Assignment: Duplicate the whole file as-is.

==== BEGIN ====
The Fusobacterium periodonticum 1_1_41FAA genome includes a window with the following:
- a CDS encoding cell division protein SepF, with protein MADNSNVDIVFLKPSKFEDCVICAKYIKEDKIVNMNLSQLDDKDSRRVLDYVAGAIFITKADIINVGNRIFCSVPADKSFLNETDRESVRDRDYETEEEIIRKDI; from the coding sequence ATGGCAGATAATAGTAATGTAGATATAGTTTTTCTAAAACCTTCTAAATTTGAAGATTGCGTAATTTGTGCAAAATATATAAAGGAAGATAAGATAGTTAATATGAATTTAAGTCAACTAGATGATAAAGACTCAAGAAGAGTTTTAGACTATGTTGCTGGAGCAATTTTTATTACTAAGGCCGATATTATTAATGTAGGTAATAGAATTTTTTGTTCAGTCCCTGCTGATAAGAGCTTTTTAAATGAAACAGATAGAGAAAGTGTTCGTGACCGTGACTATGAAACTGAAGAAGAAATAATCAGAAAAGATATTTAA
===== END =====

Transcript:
The Fusobacterium periodonticum 1_1_41FAA genome includes a window with the following:
- a CDS encoding cell division protein SepF, with protein MADNSNVDIVFLKPSKFEDCVICAKYIKEDKIVNMNLSQLDDKDSRRVLDYVAGAIFITKADIINVGNRIFCSVPADKSFLNETDRESVRDRDYETEEEIIRKDI; from the coding sequence ATGGCAGATAATAGTAATGTAGATATAGTTTTTCTAAAACCTTCTAAATTTGAAGATTGCGTAATTTGTGCAAAATATATAAAGGAAGATAAGATAGTTAATATGAATTTAAGTCAACTAGATGATAAAGACTCAAGAAGAGTTTTAGACTATGTTGCTGGAGCAATTTTTATTACTAAGGCCGATATTATTAATGTAGGTAATAGAATTTTTTGTTCAGTCCCTGCTGATAAGAGCTTTTTAAATGAAACAGATAGAGAAAGTGTTCGTGACCGTGACTATGAAACTGAAGAAGAAATAATCAGAAAAGATATTTAA